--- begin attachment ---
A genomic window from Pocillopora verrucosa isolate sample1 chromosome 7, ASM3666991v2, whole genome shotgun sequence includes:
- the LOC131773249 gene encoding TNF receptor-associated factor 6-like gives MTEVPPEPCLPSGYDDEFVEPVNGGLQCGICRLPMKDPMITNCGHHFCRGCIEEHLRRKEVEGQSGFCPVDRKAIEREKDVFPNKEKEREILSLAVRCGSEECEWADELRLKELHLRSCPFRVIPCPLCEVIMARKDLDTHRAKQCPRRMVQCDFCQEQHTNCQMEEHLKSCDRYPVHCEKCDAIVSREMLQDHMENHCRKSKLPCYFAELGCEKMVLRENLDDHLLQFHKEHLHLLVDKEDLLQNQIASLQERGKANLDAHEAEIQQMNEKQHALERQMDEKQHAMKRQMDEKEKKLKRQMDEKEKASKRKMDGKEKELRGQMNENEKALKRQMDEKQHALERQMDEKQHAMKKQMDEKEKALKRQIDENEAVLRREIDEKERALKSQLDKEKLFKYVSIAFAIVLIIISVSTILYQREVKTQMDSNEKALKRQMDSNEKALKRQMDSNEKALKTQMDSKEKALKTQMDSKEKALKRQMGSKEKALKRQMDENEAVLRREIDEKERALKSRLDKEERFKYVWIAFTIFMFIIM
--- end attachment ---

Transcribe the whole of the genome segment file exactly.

A genomic window from Pocillopora verrucosa isolate sample1 chromosome 7, ASM3666991v2, whole genome shotgun sequence includes:
- the LOC131773249 gene encoding TNF receptor-associated factor 6-like gives MTEVPPEPCLPSGYDDEFVEPVNGGLQCGICRLPMKDPMITNCGHHFCRGCIEEHLRRKEVEGQSGFCPVDRKAIEREKDVFPNKEKEREILSLAVRCGSEECEWADELRLKELHLRSCPFRVIPCPLCEVIMARKDLDTHRAKQCPRRMVQCDFCQEQHTNCQMEEHLKSCDRYPVHCEKCDAIVSREMLQDHMENHCRKSKLPCYFAELGCEKMVLRENLDDHLLQFHKEHLHLLVDKEDLLQNQIASLQERGKANLDAHEAEIQQMNEKQHALERQMDEKQHAMKRQMDEKEKKLKRQMDEKEKASKRKMDGKEKELRGQMNENEKALKRQMDEKQHALERQMDEKQHAMKKQMDEKEKALKRQIDENEAVLRREIDEKERALKSQLDKEKLFKYVSIAFAIVLIIISVSTILYQREVKTQMDSNEKALKRQMDSNEKALKRQMDSNEKALKTQMDSKEKALKTQMDSKEKALKRQMGSKEKALKRQMDENEAVLRREIDEKERALKSRLDKEERFKYVWIAFTIFMFIIM